The government networks were not able to cope with the increased traffic because their design allows them to process up to 2 Mbps, and their servers sustained multiple surges accumulating a traffic that amounts to 200 Mbps (Schreier, 2011).
Table 1. Number of Attacks
Table 2. Duration of Attacks
Less than 1 minute
1 min – 1 hour
1 hour – 5 hours
5 hours to 9 hours
10 hours or more
Table 3. Bandwidth used for attacks
Less than 10 Mbps 10 Mbps – 30 Mbps
30 Mbps – 70 Mbps 70 Mbps – 95 Mbps
(Saleem & Hassan, 2009)
III. Temporal Survey
Note: Photo of the Soviet-era World War monument relocated on the night of 26/27. Presumably, this was the precipitating event for the following unprecedented street riots and digital crisis in Estonia.
Fig. II: Estonia 2007 timeline-intensity diagram
(N.B. based on temporal sequence and saturation of red)
Phase I—Emotional Response (April 27 to 29)
The first wave of attacks against Estonia reportedly hit its government websites on 27 April 2007 at dusk. This early action spreads out to affect online media outlets broadcasting news about the ongoing street riots and overall political situation in the country. Initially, the assault was carried out by relatively simple methods, therefore labeled “cyber-riots”, perhaps so as to stand in some correspondence to the street ones (Tikk, Kaska, & Vihulm, 2010).
The “Emotional Response” phase is also characterized by the recruitment and participation of so-called script kiddies—young people allegedly or Russian origin. They were initially prompted to act through forums, blogs, and chat rooms; an appeal for general action was accompanied as well with precise but simple instructions on how to participate in the DDoS attacks.
The instructions in question contain ping commands for initiating ICMP attacks. By converting the commands into a batch file and then uploading it to a given web address, the script kiddies, or homemade fire-starters, were able to deploy these ready-made software spikes and contribute to the ignition of a three-week cyber-blaze, which almost burned the information infrastructure of Estonia to the ground.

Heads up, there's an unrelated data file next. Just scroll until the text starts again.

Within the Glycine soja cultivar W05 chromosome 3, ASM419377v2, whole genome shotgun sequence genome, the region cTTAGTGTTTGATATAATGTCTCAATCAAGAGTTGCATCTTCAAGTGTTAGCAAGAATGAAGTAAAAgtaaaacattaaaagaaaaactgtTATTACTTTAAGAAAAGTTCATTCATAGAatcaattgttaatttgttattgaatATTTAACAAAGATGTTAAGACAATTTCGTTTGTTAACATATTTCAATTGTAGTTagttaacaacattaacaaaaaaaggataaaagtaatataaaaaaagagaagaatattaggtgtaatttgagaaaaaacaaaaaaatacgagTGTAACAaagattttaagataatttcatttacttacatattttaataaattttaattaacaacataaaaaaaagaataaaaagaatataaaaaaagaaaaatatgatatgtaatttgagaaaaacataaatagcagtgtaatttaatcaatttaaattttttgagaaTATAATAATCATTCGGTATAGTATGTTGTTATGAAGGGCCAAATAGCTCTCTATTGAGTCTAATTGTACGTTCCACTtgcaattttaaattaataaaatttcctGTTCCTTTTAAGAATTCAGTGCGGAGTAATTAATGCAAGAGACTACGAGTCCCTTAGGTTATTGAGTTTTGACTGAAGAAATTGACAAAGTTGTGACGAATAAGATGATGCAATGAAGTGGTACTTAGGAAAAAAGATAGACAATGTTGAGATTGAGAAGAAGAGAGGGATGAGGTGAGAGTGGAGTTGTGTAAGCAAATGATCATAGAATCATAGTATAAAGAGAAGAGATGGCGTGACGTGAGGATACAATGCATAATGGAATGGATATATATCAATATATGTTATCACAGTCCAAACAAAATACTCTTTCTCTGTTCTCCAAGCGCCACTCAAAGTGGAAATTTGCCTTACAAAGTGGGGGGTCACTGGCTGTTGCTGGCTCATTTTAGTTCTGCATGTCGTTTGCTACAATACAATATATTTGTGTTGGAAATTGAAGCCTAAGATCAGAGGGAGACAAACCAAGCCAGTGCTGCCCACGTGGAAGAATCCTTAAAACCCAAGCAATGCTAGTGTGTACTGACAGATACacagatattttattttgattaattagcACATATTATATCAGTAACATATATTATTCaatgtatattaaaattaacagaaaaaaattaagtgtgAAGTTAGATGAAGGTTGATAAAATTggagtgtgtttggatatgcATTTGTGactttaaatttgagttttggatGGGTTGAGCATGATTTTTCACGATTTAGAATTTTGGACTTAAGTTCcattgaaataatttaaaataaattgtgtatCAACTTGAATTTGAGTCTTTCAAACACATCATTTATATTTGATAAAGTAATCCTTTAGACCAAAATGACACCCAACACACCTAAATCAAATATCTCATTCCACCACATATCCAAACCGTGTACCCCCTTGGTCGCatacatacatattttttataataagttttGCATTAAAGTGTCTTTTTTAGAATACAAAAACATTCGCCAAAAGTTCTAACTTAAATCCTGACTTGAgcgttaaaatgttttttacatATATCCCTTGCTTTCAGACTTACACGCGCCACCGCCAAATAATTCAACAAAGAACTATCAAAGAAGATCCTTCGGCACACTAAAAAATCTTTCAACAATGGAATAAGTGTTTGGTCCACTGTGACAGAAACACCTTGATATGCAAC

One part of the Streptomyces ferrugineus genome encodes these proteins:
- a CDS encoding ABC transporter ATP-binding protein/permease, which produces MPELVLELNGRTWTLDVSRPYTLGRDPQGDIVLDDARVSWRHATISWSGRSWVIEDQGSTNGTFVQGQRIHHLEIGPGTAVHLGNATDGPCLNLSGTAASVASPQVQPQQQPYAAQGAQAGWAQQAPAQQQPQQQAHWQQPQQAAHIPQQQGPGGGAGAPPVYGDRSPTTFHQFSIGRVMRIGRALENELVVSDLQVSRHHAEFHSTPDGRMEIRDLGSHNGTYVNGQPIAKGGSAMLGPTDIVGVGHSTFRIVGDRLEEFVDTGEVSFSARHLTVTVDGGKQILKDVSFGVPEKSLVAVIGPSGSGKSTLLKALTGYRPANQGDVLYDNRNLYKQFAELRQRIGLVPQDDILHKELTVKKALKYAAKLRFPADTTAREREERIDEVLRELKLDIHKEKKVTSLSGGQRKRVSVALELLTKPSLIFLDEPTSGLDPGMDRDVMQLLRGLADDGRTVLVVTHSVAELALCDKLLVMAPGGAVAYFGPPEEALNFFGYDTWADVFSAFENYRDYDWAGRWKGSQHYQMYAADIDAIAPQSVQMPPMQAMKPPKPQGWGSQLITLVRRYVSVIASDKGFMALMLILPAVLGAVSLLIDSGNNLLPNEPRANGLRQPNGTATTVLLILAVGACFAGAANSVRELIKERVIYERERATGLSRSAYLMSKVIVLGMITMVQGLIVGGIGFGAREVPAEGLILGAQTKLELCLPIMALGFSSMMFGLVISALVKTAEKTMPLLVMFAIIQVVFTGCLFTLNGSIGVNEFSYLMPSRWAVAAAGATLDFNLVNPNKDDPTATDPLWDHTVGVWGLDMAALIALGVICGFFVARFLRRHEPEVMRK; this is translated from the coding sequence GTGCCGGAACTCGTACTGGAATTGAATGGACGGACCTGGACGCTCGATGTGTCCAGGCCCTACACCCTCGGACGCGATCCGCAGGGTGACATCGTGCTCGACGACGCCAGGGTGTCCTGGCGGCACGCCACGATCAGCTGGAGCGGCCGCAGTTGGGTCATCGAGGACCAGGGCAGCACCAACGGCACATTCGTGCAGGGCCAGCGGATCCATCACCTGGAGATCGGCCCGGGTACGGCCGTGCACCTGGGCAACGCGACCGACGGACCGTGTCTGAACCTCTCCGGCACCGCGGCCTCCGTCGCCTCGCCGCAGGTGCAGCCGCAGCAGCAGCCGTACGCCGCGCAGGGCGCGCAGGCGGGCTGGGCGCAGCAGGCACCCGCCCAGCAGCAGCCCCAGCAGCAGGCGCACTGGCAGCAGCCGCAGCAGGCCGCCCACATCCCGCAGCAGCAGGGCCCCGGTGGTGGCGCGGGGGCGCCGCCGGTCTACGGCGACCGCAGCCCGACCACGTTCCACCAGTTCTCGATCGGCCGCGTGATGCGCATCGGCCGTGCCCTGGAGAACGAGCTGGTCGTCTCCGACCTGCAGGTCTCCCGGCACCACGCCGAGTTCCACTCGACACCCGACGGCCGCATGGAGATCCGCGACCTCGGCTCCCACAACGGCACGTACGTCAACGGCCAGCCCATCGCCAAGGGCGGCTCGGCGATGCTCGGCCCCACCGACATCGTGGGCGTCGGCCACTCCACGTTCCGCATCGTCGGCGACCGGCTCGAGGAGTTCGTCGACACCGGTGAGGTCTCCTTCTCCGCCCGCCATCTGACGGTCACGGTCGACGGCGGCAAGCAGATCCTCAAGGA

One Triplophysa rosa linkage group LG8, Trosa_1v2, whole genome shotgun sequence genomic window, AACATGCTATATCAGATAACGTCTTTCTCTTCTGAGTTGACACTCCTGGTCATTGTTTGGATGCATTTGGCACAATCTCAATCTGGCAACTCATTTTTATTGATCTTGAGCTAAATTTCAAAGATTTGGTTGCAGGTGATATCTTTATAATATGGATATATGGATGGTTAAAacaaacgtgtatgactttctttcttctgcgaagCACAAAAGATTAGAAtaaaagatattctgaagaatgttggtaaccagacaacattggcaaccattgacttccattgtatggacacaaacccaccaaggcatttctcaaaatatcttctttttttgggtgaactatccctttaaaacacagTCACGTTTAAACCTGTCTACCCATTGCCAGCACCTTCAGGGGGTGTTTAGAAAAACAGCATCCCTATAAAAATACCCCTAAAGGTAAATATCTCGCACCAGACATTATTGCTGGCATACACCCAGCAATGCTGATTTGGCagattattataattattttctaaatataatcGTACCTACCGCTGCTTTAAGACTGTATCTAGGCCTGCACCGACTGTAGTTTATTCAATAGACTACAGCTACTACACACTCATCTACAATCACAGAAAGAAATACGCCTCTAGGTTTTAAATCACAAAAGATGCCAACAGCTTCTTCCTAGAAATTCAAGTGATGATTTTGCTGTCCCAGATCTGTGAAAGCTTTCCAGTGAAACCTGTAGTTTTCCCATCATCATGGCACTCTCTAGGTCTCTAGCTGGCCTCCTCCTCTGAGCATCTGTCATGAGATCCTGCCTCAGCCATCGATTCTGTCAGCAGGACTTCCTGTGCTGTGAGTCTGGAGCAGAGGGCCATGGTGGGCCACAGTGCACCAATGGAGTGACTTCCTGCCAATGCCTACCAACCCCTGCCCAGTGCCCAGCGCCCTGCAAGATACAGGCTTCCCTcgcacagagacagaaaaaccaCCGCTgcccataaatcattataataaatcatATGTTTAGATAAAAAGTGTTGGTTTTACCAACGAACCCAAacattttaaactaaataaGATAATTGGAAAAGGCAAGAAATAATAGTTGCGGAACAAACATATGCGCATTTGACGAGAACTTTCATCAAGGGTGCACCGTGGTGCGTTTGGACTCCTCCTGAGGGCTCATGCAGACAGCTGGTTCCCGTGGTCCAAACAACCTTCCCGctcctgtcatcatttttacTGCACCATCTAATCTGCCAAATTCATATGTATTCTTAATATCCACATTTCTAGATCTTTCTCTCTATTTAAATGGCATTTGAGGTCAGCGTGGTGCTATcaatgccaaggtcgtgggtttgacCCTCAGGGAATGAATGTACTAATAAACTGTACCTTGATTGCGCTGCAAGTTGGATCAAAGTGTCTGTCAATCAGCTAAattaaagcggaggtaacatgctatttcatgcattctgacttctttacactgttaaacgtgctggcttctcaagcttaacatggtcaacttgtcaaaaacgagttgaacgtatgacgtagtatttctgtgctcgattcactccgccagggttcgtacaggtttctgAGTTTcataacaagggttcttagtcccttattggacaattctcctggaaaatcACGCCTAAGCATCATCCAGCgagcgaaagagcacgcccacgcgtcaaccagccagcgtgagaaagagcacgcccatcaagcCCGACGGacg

And very soon the Estonian government felt the scourge coming out of everywhere and nowhere at the same time: “government websites that normally receive 1, 000 visits a day reportedly were receiving 2, 000 visits every second” (Schreier, 2011, p. 109). However, it should be kept in mind that these attacks are rather unsophisticated.
Phase II – Main Attack (April 30 to May 18)
The second phase was the stage that brought a touch of sophistication into the Estonia 2007case. The major difference from the initial emotional response is the employment of larger botnets. Even though the local authorities have already taken some measures to diminish the cyber-crisis, the combination of larger botnet system with the already acting cyber-weapons used in Phase I caused widespread disturbance in the online services of the Baltic country. For example, the domain name servers (DNSs) were attacked repeatedly throughout the entire period between April 30 and May 18 (Tikk, Kaska, & Vihulm, 2010).